Super Smash Cafe is much like a young man’s first apartment, it is a long, rectangular space with magazine clippings and posters clumped together on the walls. Brightly coloured decals, toys and Super Mario memorabilia fill the room with colour. There are grey IKEA-style sofas lined up down the middle, facing designated screens mounted along the wall.
Although Super Smash Bros. Ultimate is a massively successful online game currently played on Nintendo Switch, there is a growing Calgary community stopping by to brawl it out against other gamers in real life, while sipping bubble tea and munching down grilled cheese sandwiches.
The Calgary Smash Bros. scene has a growing community of over 2000 members, says Mohammed Chybli, owner of the Super Smash Café. His inspiration to open shop came after he was introduced to a new, competitive side of one of his favourite childhood games.
“I never knew how large the gaming scene was in Calgary, let alone even a Smash Bros. community,” says Chybli. “We never knew about a competitive scene until I actually opened this place up.”
The first instalment in the Super Smash Bros. series was released on Nintendo 64 in 1999, where players could choose from nine stages and 12 characters.
And now, Super Smash Cafe offers tournaments.
Thanks to the intimate setup of the café where employees frequently compete against customers while having a coffee or a PB&J sandwich, Chybli and his staff have formed a unique bond with the customers.
“You kind of just sit down and play video games with the customers. It’s not something you do every day,” says employee Florentino Gaudia.
The cafe offers a unique opportunity for this community to gather physically, sitting side by side, gazing up at the screen, no microphones, no wifi needed. Reminiscent of the game’s beginnings.
“You get people around you consistently, so the more social aspect to gaming is what I like,” said Chybli.
The idea to host tournaments at the café came from one of his former employees. At the time, Chybli was focused on attracting a more casual audience before a staff member pitched the idea to hold tournaments at the café.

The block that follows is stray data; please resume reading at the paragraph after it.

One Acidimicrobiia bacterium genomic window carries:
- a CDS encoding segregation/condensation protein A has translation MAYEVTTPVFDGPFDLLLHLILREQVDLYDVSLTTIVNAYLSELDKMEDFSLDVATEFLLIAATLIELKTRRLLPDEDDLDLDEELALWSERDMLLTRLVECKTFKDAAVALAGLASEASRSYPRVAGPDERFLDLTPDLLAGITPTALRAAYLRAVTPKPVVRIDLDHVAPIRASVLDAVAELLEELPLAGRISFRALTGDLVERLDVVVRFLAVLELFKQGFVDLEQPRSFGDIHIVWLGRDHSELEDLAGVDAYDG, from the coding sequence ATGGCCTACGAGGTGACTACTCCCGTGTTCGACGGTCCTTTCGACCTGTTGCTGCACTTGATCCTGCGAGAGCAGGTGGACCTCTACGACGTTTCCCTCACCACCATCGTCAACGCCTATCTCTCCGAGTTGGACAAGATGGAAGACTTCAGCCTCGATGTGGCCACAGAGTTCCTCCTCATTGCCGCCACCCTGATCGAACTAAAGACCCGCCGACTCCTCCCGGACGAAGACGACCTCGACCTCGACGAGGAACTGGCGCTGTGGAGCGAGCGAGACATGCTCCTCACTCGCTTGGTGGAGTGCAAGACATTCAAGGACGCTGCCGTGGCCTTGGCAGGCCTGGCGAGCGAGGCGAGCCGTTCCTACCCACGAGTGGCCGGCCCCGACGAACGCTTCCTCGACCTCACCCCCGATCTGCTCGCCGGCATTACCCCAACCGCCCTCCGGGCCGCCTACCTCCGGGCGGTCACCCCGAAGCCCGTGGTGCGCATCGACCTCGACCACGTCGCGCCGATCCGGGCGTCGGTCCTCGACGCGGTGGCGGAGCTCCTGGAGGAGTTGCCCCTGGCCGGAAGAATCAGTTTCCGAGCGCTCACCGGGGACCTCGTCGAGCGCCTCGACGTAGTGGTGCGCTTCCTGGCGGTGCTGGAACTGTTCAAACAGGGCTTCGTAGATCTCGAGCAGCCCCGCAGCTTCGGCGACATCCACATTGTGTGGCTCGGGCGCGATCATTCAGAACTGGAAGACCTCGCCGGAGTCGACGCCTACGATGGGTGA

“I let Kevin [Fulgencio] handle that and Kevin did a stellar job with it. We were seeing like 20 to 40 people every tournament, upwards of 30 people for each social. It was really good and really well ran.”
Super Smash Bros. tournaments are the most common way to compete against others and are often seen as the truest identification of skill. They are traditionally held at venues as opposed to online play, which makes locations such as the cafe much more valuable to the community.
Running a gaming cafe is starkly different from what Chybli had done in the past. But where he was able to excel and draw from his previous experiences was on the personal level — attracting new people to the cafe came easily for him.
“It wasn’t a hard jump to go to the Smash community and reach out to people individually and tell them, ‘Come on in, we’ve got this, this and this. I think you’ll really love to hang out here.’ I’m a very outgoing guy, I don’t really hesitate and I’m not very shy in big groups or crowds, so I’ve always been able to individually reach out to people and try and get them in here.”
The café and its tournaments attracted all types of people, including Gaudia, a Smash Cafe employee who was offered a job after attending.
“They were starting to host tournaments and at the time I was kind of beating everyone. Initially I got hired to be the guy to show face from a competitive standpoint…and that was my role there,” said Gaudia.
Some even find the café as a place to get work done. Frequent visitor Jeremy Zardecki is a big admirer of Chybli and his staff’s service, but that’s not the only reason he keeps coming back.
“I have visited this place about four or five times now. I think I’ll be coming here a lot more often in the future. It’s a nice environment to just unwind. I actually like to work here. Something about the background noise and being amongst like-minded people,” said Zardecki.
Unfortunately, Chybli doesn’t see much success without the continued backing of the community. As he looks to bring in a more casual crowd, he also wants to call on the community to come out and support local businesses.
“What’s kind of sad right now actually is businesses are closing left, right and center, like there’s just no support for local businesses right now,” he said. “So the future behind the business right now is kind of up in the air.”